Staying Motivated When You Hit a Plateau

By Beth Leermakers, Employee Health Coach

Most people are fired up when they first begin a weight-loss or exercise program. After
a few weeks or months, however, motivation may start to wane — especially if you’ve hit
a plateau.

The scale isn’t moving. What do I do?

Go back to basics. Weigh or measure your food to be sure your portion sizes haven’t increased. In the beginning, you measured 1 cup of cereal. After a few weeks, you probably said, “I don’t need to measure anymore. I know how much a cup of cereal is.” If you measured your cereal today, you may find that one cup has grown to 1½ cups or
even more.

Track your calories using an app or even just pen and paper. If you’ve hit a plateau, your calories have probably increased. Most women lose weight on 1,200 to 1,400 calories per day. Most men lose weight on 1,500 to 1,800 calories per day.

Increase your physical activity. You may need 60-plus minutes of physical activity every day to lose weight and keep it off. You can accumulate your daily activity in short bouts of at least 10 minutes.

Focus on the benefits of your healthy lifestyle other than the scale. For example, are your clothes fitting better? Do you feel better physically and emotionally? How is your energy level?

What can I do to shake up my physical activity routine?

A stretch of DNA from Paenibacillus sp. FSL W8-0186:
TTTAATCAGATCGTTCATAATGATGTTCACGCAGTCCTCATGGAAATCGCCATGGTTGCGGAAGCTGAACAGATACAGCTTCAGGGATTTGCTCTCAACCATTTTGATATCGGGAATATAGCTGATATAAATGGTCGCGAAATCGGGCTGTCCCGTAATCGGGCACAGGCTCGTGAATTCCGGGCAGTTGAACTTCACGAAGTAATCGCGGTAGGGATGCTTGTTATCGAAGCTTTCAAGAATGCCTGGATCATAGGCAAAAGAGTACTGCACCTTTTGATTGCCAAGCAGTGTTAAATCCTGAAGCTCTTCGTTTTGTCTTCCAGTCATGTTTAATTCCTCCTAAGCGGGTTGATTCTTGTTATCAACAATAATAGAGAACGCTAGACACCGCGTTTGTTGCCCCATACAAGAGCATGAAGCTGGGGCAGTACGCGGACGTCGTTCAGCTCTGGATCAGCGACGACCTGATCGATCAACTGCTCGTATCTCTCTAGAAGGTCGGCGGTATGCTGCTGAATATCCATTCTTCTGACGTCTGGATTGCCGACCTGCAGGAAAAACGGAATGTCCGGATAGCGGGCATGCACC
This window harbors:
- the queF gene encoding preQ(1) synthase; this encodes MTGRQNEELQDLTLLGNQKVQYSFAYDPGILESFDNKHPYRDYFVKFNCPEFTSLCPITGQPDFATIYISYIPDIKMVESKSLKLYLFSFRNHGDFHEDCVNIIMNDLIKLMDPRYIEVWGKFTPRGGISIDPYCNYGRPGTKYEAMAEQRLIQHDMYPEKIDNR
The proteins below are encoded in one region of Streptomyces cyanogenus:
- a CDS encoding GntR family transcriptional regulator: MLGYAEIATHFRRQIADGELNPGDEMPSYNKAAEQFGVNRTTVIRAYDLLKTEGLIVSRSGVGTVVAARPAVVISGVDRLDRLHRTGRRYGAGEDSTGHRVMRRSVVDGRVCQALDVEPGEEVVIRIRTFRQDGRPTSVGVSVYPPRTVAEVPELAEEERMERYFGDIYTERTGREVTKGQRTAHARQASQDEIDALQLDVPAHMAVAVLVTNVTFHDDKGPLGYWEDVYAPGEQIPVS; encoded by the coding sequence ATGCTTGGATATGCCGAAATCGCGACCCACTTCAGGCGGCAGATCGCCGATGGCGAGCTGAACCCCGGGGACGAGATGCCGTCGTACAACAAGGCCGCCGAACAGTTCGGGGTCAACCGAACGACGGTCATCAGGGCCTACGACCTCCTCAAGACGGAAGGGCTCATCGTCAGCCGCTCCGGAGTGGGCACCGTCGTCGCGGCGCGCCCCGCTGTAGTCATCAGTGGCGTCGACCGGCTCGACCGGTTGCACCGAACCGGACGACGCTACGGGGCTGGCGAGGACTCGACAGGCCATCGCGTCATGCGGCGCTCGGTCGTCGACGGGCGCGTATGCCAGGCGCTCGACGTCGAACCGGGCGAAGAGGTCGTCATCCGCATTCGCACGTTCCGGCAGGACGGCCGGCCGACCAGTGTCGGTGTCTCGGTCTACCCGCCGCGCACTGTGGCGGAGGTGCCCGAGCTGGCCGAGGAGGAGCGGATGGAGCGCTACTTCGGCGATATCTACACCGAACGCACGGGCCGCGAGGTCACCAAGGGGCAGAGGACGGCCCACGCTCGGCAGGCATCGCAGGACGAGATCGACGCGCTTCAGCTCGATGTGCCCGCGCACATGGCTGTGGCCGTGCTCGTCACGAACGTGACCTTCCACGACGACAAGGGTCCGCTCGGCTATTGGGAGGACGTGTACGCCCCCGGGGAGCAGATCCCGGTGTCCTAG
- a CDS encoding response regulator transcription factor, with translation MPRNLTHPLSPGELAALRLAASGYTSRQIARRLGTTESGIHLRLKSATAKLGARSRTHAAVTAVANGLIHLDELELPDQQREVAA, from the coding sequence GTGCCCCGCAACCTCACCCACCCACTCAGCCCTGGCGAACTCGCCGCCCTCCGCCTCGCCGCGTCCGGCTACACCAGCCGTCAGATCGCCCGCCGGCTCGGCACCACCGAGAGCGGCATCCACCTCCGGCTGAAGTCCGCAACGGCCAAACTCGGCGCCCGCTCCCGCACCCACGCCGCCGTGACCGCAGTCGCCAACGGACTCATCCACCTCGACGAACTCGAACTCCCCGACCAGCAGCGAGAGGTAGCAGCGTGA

Challenge yourself. Take that boot camp, Zumba®, or spin class you’ve been afraid to try. Sign up for a 5K (or longer) walk/run or a bicycle ride. Plan an active vacation so you’ll have to get in and stay in shape to be ready for it. Hire a personal trainer to safely push you past your comfort zone.

How can I jump-start my motivation?

Consider your reasons for changing your behavior. What benefits are you hoping to accomplish? How would you like your life to be different? If you don’t continue your healthy eating and physical activity, what will happen?

Here are some tips you can try:

  • Enlist social support.
  • Find a workout buddy.
  • Ask your friends or family to help you make healthy food choices at home or
    at restaurants.
  • Join a fitness or dance class.
  • Reward yourself (without using food) for taking small steps in the right direction.
  • Place a clear glass jar where it’s visible. Every time you skip a soda, cookie, or
    fast-food meal, donate the cost of that food to the jar. After a few weeks, you’ll have saved enough money to treat yourself to a movie, manicure, or other fun (nonfood-related) activity.
  • Reward yourself for meeting your exercise goal for two or three weeks in a row.
  • Reward your behavior (such as tracking calories, limiting sweets, or walking), not
    your weight loss, since you can’t always control it. Remember, fluid fluctuations due
    to hormones or medications may prevent weight loss some weeks.

To quote a former colleague (Bob Wright at Hilton Head Health), “Weight follows behavior, but not right away.” If you make healthy food choices, limit your calories, and exercise regularly, your weight will eventually decrease.